Over time, however, the dynamic changed. “With Watergate, the new breed of reporters wanted to be investigative,” Mulvaney said. Journalism began to attract a wider variety of people and its makeup no longer reliably mirrored that of the police force. In the years that followed, violent-crime rates began to drop, and reporters, with fewer shock-and-horror stories to tell, instead unveiled police corruption. In response, police leadership increasingly prioritized reputation; across the country, departments formalized communications. Police sources became more and more likely to direct reporters to public information officers, known as PIOs, or to defer to their commissioner. Reporters could still sometimes call upon sources in police departments, but the opportunities diminished. The shift made it easier for departments to disseminate misinformation that protected cops who abused their power—something that never required online troll farms, only the simple, human technology of false statements, obstruction, and evasion. “While PIOs are nominally in charge of information, it’s really the public relations arm of the police department,” Mulvaney, who is now an adjunct professor at the John Jay College of Criminal Justice, explained. “The job of public relations is advertising, not transparency. It’s improving the image of the department. There’s some stuff they have to divulge, but the main function is to make the cops look good.”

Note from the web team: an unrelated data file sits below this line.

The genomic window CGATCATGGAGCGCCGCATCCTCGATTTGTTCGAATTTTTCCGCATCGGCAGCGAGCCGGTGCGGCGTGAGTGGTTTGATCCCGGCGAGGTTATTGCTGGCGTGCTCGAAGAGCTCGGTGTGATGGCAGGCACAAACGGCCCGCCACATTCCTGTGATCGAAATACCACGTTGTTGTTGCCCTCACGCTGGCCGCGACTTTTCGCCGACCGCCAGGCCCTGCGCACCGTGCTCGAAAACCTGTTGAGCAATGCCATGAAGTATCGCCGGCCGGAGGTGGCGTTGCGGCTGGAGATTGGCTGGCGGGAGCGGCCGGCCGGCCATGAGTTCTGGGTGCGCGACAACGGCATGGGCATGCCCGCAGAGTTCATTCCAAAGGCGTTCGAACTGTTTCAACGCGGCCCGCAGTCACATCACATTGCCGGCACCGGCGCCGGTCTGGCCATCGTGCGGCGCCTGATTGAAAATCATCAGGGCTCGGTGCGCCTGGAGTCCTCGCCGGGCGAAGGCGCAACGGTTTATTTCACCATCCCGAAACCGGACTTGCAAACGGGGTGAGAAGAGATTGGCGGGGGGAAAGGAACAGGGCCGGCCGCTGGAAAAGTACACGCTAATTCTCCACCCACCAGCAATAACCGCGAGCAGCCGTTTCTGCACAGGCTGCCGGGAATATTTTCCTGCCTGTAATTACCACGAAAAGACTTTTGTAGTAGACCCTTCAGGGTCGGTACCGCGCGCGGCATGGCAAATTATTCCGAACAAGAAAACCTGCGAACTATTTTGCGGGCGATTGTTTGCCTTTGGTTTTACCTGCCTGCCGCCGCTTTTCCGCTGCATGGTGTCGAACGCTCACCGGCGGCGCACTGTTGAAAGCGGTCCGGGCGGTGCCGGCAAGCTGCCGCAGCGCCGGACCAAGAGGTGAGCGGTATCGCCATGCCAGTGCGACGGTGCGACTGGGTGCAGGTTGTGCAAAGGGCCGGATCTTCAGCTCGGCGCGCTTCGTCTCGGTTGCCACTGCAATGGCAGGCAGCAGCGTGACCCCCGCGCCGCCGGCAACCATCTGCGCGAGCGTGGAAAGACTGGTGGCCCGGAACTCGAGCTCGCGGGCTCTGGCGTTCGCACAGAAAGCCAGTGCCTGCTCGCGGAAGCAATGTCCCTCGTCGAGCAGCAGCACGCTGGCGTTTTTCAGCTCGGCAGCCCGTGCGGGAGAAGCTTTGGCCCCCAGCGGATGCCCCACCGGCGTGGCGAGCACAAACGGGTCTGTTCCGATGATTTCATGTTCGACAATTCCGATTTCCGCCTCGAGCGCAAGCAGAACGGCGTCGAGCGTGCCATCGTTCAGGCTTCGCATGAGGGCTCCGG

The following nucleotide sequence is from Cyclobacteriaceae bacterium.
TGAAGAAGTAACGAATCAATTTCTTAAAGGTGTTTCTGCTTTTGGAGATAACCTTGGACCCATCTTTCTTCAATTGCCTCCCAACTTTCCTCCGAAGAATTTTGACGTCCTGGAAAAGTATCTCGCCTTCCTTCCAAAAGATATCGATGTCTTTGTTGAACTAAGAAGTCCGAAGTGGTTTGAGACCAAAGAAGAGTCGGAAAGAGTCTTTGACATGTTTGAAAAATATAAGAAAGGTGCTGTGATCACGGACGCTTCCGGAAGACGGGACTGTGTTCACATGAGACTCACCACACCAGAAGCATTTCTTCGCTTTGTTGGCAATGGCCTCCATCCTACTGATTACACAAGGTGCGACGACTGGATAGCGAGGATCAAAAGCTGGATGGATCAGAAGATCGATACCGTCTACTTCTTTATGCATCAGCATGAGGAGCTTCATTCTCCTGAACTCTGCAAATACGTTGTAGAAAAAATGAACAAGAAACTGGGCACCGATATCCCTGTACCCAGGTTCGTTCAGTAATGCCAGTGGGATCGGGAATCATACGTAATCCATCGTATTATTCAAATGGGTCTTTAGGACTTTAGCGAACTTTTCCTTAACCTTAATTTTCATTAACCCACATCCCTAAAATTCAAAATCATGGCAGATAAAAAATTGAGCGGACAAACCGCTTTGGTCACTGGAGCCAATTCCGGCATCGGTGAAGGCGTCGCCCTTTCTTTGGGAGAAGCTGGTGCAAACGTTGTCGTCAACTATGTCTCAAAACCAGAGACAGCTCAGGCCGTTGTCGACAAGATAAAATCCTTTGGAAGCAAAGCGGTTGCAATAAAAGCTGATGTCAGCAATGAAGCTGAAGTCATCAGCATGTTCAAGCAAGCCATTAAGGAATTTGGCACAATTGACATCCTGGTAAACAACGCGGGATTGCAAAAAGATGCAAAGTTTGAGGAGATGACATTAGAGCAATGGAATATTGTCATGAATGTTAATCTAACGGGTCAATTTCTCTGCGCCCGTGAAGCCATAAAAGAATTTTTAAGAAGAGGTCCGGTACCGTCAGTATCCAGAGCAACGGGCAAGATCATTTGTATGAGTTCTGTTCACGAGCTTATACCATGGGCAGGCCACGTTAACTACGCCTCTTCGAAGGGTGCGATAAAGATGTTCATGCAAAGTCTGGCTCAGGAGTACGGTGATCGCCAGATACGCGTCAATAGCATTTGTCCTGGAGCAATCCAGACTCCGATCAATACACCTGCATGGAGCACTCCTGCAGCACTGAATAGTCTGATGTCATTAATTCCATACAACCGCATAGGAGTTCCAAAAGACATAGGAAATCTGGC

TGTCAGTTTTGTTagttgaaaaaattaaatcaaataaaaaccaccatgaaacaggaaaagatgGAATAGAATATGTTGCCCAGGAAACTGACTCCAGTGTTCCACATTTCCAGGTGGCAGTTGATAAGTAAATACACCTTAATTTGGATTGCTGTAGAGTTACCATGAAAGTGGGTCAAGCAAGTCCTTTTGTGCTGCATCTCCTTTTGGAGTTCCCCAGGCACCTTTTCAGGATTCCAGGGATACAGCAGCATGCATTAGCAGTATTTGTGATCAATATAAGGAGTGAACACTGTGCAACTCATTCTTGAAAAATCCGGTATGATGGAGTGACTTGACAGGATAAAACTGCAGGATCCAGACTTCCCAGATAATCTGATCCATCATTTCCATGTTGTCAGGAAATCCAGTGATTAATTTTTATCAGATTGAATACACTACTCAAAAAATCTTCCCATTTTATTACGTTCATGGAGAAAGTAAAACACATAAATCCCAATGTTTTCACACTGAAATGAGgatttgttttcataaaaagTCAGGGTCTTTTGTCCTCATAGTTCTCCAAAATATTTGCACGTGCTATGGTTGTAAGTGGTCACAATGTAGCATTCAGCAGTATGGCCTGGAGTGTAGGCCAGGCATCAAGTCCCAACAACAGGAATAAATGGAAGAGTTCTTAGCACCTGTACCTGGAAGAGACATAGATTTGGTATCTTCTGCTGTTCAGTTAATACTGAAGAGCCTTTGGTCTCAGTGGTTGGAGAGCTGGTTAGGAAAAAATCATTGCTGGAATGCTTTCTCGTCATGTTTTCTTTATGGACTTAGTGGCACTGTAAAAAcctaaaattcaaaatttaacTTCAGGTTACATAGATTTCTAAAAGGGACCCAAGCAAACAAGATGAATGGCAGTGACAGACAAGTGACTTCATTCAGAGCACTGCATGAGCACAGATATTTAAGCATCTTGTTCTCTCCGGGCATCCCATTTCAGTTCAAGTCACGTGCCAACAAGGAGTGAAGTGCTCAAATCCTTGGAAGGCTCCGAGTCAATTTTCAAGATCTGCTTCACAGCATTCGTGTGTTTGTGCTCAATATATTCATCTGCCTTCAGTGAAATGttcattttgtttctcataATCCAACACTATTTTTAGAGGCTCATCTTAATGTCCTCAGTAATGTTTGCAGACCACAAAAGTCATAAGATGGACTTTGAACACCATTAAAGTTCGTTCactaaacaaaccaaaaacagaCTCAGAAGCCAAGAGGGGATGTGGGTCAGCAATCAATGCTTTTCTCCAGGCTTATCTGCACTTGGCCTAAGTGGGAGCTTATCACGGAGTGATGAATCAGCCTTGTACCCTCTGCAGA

In 1991, when officers from the Los Angeles Police Department violently beat Rodney King, a Black man who had been driving home from a friend’s house, footage taken from a nearby balcony made cops look bad. The owner of the video took it to KTLA, a local news station, after which it was viewed widely. A year later, the officers involved were acquitted, and LA erupted in riots. More than any event prior, the assault on King upended the way police stories were told. The availability of video, and the visible contradictions in police comment about the case, made it impossible for journalists to ignore the dreadful reality at hand.